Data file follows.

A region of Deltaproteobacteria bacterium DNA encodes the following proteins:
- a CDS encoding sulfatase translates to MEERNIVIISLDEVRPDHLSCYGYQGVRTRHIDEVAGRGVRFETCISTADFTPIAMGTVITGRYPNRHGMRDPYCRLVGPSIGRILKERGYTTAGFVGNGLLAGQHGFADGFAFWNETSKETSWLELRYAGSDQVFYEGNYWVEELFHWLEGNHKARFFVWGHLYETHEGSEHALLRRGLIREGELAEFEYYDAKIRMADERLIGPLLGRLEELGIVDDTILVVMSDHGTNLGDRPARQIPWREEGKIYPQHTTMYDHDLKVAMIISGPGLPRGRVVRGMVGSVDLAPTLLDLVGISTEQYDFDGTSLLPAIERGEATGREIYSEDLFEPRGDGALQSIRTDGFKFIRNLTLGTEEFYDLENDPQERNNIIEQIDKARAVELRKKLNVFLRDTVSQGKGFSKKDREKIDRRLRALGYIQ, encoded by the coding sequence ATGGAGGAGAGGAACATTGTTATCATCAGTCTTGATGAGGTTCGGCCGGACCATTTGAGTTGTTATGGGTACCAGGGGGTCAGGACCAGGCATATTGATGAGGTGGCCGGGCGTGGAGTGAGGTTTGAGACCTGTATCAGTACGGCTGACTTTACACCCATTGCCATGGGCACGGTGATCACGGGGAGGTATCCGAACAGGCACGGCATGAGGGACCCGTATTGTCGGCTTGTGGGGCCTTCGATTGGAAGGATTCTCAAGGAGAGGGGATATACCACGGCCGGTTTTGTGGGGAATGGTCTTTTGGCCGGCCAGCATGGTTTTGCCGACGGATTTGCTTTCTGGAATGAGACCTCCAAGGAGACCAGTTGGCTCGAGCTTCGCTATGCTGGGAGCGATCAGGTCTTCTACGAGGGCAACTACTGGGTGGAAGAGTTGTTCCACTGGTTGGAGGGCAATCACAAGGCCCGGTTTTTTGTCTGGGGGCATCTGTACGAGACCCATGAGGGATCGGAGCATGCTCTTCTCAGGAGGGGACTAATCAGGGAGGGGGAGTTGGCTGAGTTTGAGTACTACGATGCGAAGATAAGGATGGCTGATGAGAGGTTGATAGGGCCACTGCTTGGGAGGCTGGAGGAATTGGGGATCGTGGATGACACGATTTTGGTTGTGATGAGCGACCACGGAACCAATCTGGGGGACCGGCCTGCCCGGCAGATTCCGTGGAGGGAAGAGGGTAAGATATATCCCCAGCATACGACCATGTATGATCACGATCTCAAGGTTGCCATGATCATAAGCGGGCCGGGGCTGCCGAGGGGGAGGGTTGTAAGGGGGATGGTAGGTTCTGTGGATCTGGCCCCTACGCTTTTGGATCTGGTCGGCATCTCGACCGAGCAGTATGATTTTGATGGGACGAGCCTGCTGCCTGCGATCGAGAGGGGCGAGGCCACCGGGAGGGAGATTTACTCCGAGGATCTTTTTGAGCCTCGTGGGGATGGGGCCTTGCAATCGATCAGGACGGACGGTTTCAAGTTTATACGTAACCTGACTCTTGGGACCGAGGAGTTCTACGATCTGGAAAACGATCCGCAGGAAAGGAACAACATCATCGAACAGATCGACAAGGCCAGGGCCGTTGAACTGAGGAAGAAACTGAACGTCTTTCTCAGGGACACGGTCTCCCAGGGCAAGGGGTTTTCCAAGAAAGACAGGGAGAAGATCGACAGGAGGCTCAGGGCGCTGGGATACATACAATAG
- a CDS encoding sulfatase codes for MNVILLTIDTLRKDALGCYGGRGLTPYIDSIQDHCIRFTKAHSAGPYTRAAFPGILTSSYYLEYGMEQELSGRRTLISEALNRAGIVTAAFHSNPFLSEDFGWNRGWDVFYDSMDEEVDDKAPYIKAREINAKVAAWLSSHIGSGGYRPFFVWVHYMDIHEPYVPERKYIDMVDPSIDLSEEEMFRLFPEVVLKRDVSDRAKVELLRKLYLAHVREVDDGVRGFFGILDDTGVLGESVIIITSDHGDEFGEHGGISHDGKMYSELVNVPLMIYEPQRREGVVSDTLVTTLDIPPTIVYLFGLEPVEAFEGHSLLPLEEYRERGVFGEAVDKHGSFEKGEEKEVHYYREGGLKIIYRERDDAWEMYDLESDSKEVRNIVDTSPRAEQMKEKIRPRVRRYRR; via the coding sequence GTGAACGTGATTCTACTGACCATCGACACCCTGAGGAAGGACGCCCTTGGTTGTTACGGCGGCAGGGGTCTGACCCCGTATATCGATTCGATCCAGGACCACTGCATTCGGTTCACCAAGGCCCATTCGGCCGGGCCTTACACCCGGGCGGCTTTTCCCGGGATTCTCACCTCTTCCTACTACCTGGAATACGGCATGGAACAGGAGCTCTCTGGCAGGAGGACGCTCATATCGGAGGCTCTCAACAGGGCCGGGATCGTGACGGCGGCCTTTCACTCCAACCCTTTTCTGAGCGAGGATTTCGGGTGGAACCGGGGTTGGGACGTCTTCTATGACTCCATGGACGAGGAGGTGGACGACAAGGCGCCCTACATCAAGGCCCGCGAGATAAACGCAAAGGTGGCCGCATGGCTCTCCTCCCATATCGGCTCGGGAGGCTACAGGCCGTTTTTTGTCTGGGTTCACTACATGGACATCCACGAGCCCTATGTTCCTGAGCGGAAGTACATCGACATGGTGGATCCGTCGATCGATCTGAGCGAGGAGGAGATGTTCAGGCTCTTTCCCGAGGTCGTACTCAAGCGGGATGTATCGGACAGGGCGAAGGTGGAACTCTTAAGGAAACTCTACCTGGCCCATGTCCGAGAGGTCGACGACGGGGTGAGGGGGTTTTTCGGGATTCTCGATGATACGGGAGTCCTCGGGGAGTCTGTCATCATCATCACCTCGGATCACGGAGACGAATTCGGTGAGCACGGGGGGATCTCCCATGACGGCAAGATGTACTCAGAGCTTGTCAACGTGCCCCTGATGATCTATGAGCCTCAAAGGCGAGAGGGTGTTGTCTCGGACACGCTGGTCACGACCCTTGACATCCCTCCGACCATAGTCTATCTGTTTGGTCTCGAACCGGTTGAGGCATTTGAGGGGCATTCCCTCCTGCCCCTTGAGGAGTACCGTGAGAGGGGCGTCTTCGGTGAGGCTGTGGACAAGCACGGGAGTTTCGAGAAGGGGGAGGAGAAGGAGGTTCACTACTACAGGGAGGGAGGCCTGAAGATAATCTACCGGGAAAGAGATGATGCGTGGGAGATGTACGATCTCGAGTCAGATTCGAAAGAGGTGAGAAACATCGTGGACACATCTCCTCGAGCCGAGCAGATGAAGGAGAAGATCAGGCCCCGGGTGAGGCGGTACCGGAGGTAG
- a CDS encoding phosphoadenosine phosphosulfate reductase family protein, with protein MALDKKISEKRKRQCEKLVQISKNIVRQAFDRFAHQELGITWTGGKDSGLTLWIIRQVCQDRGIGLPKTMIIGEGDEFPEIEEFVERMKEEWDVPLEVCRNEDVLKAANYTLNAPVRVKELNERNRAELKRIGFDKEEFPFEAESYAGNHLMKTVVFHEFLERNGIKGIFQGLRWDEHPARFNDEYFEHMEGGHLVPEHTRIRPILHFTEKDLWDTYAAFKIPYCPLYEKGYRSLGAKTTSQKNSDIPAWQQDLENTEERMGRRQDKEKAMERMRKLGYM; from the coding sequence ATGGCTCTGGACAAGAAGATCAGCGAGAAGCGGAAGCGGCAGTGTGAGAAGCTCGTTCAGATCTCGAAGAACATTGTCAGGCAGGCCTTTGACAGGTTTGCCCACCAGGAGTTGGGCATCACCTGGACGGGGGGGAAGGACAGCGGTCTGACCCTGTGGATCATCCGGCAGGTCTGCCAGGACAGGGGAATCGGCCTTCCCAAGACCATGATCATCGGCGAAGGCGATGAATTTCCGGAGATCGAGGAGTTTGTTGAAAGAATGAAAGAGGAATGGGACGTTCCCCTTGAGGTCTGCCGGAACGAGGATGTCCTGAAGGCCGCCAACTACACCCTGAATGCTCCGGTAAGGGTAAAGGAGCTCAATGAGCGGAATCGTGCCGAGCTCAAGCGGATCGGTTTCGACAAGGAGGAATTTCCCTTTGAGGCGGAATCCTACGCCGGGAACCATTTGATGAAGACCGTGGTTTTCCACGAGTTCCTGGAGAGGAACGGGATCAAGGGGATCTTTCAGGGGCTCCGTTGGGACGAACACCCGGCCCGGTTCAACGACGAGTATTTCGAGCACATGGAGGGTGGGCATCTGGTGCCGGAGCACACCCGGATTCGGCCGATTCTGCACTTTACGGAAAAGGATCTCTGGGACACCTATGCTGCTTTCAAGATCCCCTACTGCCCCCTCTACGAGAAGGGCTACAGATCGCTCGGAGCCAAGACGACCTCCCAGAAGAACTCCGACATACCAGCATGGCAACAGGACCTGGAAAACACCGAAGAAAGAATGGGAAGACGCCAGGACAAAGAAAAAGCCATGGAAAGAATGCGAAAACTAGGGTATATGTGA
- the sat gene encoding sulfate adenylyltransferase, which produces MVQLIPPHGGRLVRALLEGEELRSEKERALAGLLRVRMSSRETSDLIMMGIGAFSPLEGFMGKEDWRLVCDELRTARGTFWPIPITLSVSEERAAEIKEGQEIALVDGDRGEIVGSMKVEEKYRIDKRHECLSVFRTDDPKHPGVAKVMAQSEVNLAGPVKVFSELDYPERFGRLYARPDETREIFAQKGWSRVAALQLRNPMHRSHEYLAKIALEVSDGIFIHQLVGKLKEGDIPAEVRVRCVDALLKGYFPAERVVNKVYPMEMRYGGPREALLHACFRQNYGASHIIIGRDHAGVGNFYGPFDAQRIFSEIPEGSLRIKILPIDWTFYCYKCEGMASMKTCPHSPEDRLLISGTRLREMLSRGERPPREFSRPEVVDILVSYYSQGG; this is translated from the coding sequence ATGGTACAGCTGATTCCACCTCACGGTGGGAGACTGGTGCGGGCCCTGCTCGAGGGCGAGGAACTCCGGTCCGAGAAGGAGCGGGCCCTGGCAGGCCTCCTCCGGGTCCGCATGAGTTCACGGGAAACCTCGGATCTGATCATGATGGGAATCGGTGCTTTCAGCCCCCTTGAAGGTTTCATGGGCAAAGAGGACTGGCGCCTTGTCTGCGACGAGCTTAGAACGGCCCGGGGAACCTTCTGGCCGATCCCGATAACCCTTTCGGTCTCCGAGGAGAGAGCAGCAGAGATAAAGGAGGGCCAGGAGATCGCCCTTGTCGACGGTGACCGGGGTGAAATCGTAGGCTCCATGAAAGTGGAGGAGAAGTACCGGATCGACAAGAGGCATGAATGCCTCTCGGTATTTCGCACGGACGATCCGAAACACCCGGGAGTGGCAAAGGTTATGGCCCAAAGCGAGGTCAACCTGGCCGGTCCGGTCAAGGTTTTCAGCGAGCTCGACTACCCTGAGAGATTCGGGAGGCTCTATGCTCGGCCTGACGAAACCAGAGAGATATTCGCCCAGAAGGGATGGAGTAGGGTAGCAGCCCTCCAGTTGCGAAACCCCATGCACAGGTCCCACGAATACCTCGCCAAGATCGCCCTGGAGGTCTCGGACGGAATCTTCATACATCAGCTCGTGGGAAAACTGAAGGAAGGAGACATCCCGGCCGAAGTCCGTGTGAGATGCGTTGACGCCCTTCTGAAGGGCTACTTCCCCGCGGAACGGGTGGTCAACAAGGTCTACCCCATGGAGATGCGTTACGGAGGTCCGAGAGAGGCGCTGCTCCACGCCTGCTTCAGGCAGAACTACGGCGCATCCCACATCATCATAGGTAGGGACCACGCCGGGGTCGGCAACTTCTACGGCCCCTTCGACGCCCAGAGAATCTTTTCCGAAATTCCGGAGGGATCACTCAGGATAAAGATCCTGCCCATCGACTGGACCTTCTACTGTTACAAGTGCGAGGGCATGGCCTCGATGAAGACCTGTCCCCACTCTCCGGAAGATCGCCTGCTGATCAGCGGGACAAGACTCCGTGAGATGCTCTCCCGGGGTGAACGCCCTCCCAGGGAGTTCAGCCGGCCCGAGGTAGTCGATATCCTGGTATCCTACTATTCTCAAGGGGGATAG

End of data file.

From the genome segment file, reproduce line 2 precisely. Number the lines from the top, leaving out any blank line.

- a CDS encoding sulfatase translates to MEERNIVIISLDEVRPDHLSCYGYQGVRTRHIDEVAGRGVRFETCISTADFTPIAMGTVITGRYPNRHGMRDPYCRLVGPSIGRILKERGYTTAGFVGNGLLAGQHGFADGFAFWNETSKETSWLELRYAGSDQVFYEGNYWVEELFHWLEGNHKARFFVWGHLYETHEGSEHALLRRGLIREGELAEFEYYDAKIRMADERLIGPLLGRLEELGIVDDTILVVMSDHGTNLGDRPARQIPWREEGKIYPQHTTMYDHDLKVAMIISGPGLPRGRVVRGMVGSVDLAPTLLDLVGISTEQYDFDGTSLLPAIERGEATGREIYSEDLFEPRGDGALQSIRTDGFKFIRNLTLGTEEFYDLENDPQERNNIIEQIDKARAVELRKKLNVFLRDTVSQGKGFSKKDREKIDRRLRALGYIQ, encoded by the coding sequence ATGGAGGAGAGGAACATTGTTATCATCAGTCTTGATGAGGTTCGGCCGGACCATTTGAGTTGTTATGGGTACCAGGGGGTCAGGACCAGGCATATTGATGAGGTGGCCGGGCGTGGAGTGAGGTTTGAGACCTGTATCAGTACGGCTGACTTTACACCCATTGCCATGGGCACGGTGATCACGGGGAGGTATCCGAACAGGCACGGCATGAGGGACCCGTATTGTCGGCTTGTGGGGCCTTCGATTGGAAGGATTCTCAAGGAGAGGGGATATACCACGGCCGGTTTTGTGGGGAATGGTCTTTTGGCCGGCCAGCATGGTTTTGCCGACGGATTTGCTTTCTGGAATGAGACCTCCAAGGAGACCAGTTGGCTCGAGCTTCGCTATGCTGGGAGCGATCAGGTCTTCTACGAGGGCAACTACTGGGTGGAAGAGTTGTTCCACTGGTTGGAGGGCAATCACAAGGCCCGGTTTTTTGTCTGGGGGCATCTGTACGAGACCCATGAGGGATCGGAGCATGCTCTTCTCAGGAGGGGACTAATCAGGGAGGGGGAGTTGGCTGAGTTTGAGTACTACGATGCGAAGATAAGGATGGCTGATGAGAGGTTGATAGGGCCACTGCTTGGGAGGCTGGAGGAATTGGGGATCGTGGATGACACGATTTTGGTTGTGATGAGCGACCACGGAACCAATCTGGGGGACCGGCCTGCCCGGCAGATTCCGTGGAGGGAAGAGGGTAAGATATATCCCCAGCATACGACCATGTATGATCACGATCTCAAGGTTGCCATGATCATAAGCGGGCCGGGGCTGCCGAGGGGGAGGGTTGTAAGGGGGATGGTAGGTTCTGTGGATCTGGCCCCTACGCTTTTGGATCTGGTCGGCATCTCGACCGAGCAGTATGATTTTGATGGGACGAGCCTGCTGCCTGCGATCGAGAGGGGCGAGGCCACCGGGAGGGAGATTTACTCCGAGGATCTTTTTGAGCCTCGTGGGGATGGGGCCTTGCAATCGATCAGGACGGACGGTTTCAAGTTTATACGTAACCTGACTCTTGGGACCGAGGAGTTCTACGATCTGGAAAACGATCCGCAGGAAAGGAACAACATCATCGAACAGATCGACAAGGCCAGGGCCGTTGAACTGAGGAAGAAACTGAACGTCTTTCTCAGGGACACGGTCTCCCAGGGCAAGGGGTTTTCCAAGAAAGACAGGGAGAAGATCGACAGGAGGCTCAGGGCGCTGGGATACATACAATAG